Sometimes you just need a nice pretzel amiright? But as you’re chowing away on your salty snack or biting into that chewy doughy goodness of a soft pretzel, you may ask yourself: Are pretzels actually healthy?
How are pretzels made, exactly?
Glad you asked! “Pretzels are made primarily of refined flour, a little bit of sugar and oil, and quite a bit of salt,” says Sharon Palmer, RDN, The Plant Powered Dietitian. The ingredients are similar whether you’re in the mood for a hard or soft pretzel, she says, the difference being that hard pretzels are, well, dried.
Let’s break down the nutrition info on both.
Hard pretzels, 1 ounce serving
- Calories: 108
- Protein: 2.8 g
- Total fat: 0.8 g
- Saturated fat: 0.1 g
- Carbohydrate: 22.5 g
- Fiber: 1 g
- Sugars: 0.6 g
- Sodium: 347 mg
- Cholesterol: 0 mg
Soft pretzel, one small
- Calories: 210
- Protein: 5 g
- Total fat: 1.9 g
- Saturated fat: 0.4
- Carbohydrate: 43 g
- Fiber: 1 g
- Sugars: 0.2 g
- Sodium: 338 mg
- Cholesterol: 0 mg
So, are pretzels healthy—or is eating too many pretzels bad for you?
I want to be straight up with you: Pretzels aren’t very healthy. “They use refined flour and have a higher glycemic index, meaning the carbohydrates are readily absorbed into the bloodstream,” says Palmer. That can lead to an energy spike, followed promptly by a big crash.
Also consider that soft pretzels are way bigger—that’s just their nature—so you’re eating a significant amount of carbohydrates and calories, without many nutrients. And the nutrition stats above are for a small soft pretzel…so just think about what you get at a baseball game. That pretzel might be bigger than your face.
That said, while pretzels certainly aren’t as healthy as say, these high-protein snacks, they can be a fine choice from time to time. Bonus; If you’re dealing with digestive issues, pretzels can be easy to toleratesince they don’t have much fiber, says Palmer. And, if you’ve been doing a long and sweaty run or bike ride, then a pretzel can deliver a source of quick energy and replace the sodium you lost through sweat, she adds. Not bad!
What about all that sodium?
Well, pretzels have more sodium than both chips and popcorn, your other two salty snack loves. “Whenever you see a food with actual salt crystals on it, that’s a sign it’s high in sodium,” says Palmer. The recommendation is to consume less than 2,300 mg of sodium a day, and pretzels can make a big dent in that, she adds. Not to mention, one ounce of hard pretzels is a pretty small serving size (think: a very small handful)—you’re probably eating far more.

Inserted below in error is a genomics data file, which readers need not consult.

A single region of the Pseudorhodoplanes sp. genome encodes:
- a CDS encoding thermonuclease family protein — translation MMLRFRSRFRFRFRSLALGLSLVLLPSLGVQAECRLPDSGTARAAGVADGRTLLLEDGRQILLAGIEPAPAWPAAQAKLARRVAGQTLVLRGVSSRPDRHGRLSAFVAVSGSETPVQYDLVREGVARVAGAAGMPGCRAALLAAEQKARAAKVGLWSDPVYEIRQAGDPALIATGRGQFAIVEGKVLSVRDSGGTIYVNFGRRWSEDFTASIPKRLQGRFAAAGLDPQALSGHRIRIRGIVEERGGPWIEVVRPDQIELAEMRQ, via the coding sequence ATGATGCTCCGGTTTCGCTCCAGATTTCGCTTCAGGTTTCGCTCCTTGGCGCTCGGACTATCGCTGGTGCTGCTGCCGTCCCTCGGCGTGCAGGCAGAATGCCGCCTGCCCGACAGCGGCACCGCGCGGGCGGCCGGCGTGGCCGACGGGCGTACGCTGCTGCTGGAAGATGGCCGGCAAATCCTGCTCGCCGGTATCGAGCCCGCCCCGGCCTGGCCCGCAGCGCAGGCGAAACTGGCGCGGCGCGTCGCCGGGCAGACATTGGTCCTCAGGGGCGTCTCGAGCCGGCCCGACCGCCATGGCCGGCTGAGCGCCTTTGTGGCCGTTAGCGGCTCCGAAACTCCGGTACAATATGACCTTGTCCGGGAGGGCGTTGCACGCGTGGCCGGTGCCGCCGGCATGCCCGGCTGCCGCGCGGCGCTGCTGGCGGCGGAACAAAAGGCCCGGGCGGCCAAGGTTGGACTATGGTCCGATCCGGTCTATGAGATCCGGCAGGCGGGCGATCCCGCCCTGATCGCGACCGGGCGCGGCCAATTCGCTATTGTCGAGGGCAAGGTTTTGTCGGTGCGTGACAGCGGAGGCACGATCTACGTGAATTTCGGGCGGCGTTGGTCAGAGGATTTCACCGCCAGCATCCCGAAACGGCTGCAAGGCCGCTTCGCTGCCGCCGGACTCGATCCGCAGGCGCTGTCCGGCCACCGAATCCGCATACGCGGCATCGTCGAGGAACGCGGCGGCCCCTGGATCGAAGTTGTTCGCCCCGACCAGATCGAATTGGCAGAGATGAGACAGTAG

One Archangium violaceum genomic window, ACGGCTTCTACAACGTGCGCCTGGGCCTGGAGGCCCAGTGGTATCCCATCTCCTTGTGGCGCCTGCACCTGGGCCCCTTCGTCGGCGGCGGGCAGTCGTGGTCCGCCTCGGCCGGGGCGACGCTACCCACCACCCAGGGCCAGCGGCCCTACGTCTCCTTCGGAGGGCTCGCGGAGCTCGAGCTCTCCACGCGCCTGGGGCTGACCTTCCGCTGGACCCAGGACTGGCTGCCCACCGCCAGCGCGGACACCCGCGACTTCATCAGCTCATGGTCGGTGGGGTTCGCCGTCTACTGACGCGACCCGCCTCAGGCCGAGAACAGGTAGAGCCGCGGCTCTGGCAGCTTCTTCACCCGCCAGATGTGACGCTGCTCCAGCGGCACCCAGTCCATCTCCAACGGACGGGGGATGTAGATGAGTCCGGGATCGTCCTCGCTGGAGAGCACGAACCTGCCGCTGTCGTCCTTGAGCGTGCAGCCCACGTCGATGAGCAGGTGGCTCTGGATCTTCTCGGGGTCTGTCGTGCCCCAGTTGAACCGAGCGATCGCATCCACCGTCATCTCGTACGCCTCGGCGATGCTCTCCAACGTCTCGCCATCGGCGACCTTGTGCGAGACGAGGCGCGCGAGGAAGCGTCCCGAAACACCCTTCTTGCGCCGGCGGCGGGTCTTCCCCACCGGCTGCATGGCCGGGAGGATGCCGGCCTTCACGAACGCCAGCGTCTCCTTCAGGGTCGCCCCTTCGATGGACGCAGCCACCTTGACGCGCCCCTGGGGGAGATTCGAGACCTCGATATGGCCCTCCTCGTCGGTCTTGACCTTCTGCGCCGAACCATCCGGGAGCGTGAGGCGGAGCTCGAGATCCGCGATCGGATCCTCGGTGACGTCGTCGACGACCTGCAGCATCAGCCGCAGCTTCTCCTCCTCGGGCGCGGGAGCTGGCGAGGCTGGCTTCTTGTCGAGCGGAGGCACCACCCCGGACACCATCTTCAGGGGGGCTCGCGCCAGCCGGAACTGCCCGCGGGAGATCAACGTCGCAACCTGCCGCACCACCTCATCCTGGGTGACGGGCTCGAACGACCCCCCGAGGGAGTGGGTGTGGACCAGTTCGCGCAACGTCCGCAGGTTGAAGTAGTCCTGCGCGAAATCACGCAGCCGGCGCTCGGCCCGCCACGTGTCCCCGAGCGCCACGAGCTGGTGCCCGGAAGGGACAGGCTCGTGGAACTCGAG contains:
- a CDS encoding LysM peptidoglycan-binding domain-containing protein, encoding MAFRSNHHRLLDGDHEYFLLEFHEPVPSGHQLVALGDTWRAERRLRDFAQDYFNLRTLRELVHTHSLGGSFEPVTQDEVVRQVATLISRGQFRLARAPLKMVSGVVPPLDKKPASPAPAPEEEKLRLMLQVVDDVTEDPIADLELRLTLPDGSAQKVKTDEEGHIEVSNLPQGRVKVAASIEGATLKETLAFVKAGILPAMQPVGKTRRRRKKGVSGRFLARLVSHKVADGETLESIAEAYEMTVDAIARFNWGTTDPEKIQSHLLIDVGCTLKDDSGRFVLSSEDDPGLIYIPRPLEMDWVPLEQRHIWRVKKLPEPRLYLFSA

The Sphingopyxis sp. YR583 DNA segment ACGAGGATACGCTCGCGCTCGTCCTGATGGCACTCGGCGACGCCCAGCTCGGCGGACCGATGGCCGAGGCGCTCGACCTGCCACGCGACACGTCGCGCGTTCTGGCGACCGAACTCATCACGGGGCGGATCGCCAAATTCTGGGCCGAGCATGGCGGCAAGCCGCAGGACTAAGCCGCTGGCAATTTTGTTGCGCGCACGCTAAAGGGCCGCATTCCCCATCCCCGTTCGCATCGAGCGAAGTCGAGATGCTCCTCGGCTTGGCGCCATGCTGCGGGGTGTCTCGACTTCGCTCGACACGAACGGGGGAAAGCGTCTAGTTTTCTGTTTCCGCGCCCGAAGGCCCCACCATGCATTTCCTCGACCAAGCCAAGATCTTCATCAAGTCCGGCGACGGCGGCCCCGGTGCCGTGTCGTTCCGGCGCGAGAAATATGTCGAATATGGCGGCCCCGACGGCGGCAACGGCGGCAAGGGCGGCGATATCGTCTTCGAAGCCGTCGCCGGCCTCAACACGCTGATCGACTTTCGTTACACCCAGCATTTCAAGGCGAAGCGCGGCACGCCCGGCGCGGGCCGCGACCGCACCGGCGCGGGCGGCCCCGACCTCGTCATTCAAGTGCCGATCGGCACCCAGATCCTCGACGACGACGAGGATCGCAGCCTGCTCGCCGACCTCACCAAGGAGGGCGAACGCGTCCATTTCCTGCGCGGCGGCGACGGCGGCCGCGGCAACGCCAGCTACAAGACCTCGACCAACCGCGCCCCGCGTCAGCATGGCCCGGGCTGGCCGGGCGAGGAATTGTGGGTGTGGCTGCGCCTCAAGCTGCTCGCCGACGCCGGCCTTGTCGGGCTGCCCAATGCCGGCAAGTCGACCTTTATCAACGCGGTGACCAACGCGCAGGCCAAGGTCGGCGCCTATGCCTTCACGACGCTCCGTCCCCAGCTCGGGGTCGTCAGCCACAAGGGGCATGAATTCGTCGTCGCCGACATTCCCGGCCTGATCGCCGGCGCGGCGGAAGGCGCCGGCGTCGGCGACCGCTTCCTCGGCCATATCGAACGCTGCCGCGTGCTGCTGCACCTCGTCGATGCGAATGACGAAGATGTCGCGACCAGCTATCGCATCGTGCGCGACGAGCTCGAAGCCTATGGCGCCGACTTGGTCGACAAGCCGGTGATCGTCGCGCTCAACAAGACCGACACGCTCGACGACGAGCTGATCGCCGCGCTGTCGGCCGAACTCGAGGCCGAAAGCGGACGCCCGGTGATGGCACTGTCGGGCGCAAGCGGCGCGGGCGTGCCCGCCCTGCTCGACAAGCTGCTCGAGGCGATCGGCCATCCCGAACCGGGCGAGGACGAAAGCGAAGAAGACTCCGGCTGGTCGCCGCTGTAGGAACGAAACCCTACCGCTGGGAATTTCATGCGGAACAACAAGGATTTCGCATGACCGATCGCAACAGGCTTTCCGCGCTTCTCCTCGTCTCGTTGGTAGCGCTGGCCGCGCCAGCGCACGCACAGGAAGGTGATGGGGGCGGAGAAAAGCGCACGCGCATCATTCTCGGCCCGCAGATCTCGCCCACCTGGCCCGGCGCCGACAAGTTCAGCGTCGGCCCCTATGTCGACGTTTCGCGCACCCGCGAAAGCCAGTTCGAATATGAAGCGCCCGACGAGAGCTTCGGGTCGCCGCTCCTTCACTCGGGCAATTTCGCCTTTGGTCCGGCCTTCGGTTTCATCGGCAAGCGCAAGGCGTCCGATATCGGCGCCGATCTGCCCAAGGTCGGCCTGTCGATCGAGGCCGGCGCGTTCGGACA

How can you make pretzels healthier?
If you want pretzels, you want pretzels, so definitely don’t feel guilty about eating them. That said, you can make them more nutritionally sound by sticking to a single serving and dipping them in some protein to slow your blood sugar response. Nut butters (peanut, almond, cashew) are all good choices, as is hummus, says Palmer. When you’re shopping for pretzels, look for whole-grain versions, and also buy ones that are low-salt if you can, she adds.
Got salty snacks on the brain? Check out Chrissy Teigen taste-test the best chip flavors:
What are the healthiest pretzel brands?
Here are a few nutritionist-approved brands to satisfy that pretzel craving:
Made only with wheat flour, sunflower oil, and sea salt, they come in yummy flavors like Honey and Jalepeno, and have more fiber than most brands. (Just watch the sodium on this one.)
Made with a blend of cassava and cauliflower flour, these deliver a similar amount of carbohydrates compared to traditional pretzels, but they’re a good option if you’re gluten-free. Oh, and yep, they do have a cauliflower tang to them, but in a good way.
These are much lower in sodium because they leave off the salt crust on top.
They’re lower in sodium than many other brands, plus are made with a mix of whole grain sorghum, brown rice, tapioca, and potato flours.
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